Wednesday, 31 October 2007

Edvard Grieg in Knightsbridge

Bruce Phillips, editor-at-large for the Boydell Press, writes:

On 20th September I was a guest of the Grieg Society of Great Britain at a reception given at the official residence of the Norwegian Ambassador to London and the World War II meeting place of the Norwegian government in exile under King Haakon. The Chairman of the Grieg Society, Boydell author Beryl Foster, addressed a gathering in one of the official rooms of this imposing building, One purpose of the occasion was to present a special medal to the Bergen Philharmonic Orchestra for its superb recordings of Grieg’s complete orchestral works on the BIS label. Another was to hear a terrific performance by the outstanding young pianist Hiroaki Takenouchi of Grieg’s intensely moving Ballade for piano. Not overlooked however was the fact that Beryl’s book, The Songs of Edvard Grieg, was being published that day, and that two copies had been presented by Boydell as raffle prizes.

After the concert we were all invited by the Ambassador’s wife, Mrs Lindstrom, to partake of some very delicious Norwegian-style food. I spotted another Boydell author, Lionel Carley (Edvard Grieg in England), and was glad I had remembered to take a sample copy of his book and some flyers for it and for Daniel Grimley’s Grieg: Music, Landscape and Norwegian Identity (Boydell, 2006).

I also met again after a long interval Irene Lawford-Hinrichsen, star musical philatelist and author of a history of her family firm, C F Peters, publishers of Grieg among many other composers. Having been unsuccessful in persuading my former employers at a leading university press to publish it, I was not surprised to find that she had given publishers up as a bad job and produced the book herself. She happened to have a copy of it with her. Would I like to buy it at a modest discount? Reaching for my wallet I meekly assented, but Irene said I ought just to wait until the raffle tickets were drawn in case I won the copy she had contributed. Not having won anything in my life I thought this unlikely, but the money for the book stayed in my wallet.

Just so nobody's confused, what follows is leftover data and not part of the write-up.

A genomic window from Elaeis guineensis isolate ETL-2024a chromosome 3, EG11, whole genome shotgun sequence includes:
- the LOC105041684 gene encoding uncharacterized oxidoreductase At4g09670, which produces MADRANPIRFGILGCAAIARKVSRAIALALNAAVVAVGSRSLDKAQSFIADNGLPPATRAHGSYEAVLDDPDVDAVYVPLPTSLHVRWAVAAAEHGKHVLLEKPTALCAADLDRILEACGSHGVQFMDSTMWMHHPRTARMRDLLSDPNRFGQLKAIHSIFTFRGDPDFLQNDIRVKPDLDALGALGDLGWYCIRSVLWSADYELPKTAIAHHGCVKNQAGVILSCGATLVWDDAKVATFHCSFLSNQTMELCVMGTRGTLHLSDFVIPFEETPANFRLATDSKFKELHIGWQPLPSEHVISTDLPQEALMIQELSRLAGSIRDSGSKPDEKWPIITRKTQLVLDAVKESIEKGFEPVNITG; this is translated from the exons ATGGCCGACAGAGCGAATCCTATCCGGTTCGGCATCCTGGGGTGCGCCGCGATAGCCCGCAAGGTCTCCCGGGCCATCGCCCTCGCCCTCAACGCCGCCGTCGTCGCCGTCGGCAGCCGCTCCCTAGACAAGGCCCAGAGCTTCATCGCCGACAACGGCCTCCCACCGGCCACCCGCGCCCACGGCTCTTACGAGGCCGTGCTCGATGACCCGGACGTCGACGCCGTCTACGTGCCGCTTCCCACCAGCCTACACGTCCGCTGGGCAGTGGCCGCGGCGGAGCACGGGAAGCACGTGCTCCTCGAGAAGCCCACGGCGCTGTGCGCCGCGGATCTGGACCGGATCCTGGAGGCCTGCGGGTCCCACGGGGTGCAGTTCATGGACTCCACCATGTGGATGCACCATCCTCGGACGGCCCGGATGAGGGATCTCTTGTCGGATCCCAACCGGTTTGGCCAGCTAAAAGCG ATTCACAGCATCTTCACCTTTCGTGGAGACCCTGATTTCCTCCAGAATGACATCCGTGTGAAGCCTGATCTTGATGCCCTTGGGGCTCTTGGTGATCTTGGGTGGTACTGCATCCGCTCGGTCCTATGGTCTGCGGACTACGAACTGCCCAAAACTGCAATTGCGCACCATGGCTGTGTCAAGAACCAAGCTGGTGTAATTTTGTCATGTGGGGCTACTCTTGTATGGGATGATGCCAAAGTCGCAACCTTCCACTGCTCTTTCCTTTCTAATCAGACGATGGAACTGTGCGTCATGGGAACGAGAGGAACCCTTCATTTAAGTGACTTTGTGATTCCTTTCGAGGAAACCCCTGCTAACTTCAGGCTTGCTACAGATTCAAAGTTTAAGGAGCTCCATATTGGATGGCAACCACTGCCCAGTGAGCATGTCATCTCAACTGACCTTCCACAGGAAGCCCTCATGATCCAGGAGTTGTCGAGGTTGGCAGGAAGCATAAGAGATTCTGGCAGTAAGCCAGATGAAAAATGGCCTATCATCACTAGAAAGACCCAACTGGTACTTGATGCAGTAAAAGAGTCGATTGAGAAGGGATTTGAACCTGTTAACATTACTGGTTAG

The tension grew as the tickets were drawn. I was pleased to see that one copy of Beryl’s book was won by the general manager of the Bergen Philharmonic, Lorentz Reitan. But the acme of the evening’s enjoyment for me was attained when one of my tickets was called. I am now the proud possessor of Irene’s splendid volume which traces the history of Peters from its beginnings in Leipzig to the appalling problems faced by the firm in the Nazi era, and then its subsequent post war revival in Frankfurt, London and New York. And her inscription makes no mention of my earlier non-association with the book or the loss of her sale!

Monday, 22 October 2007

Imogen Holst Day in Aldeburgh

While the rest of East Anglia was enjoying Apple Day on October 20th, Aldeburgh was celebrating the life and work of Imogen Holst. The day began with a concert in Aldeburgh Parish Church where the Navarra Quartet, augmented by Alasdair Tait, performed her Fall of the Leaf and String Quintet as part of a varied and thoroughly engaging programme.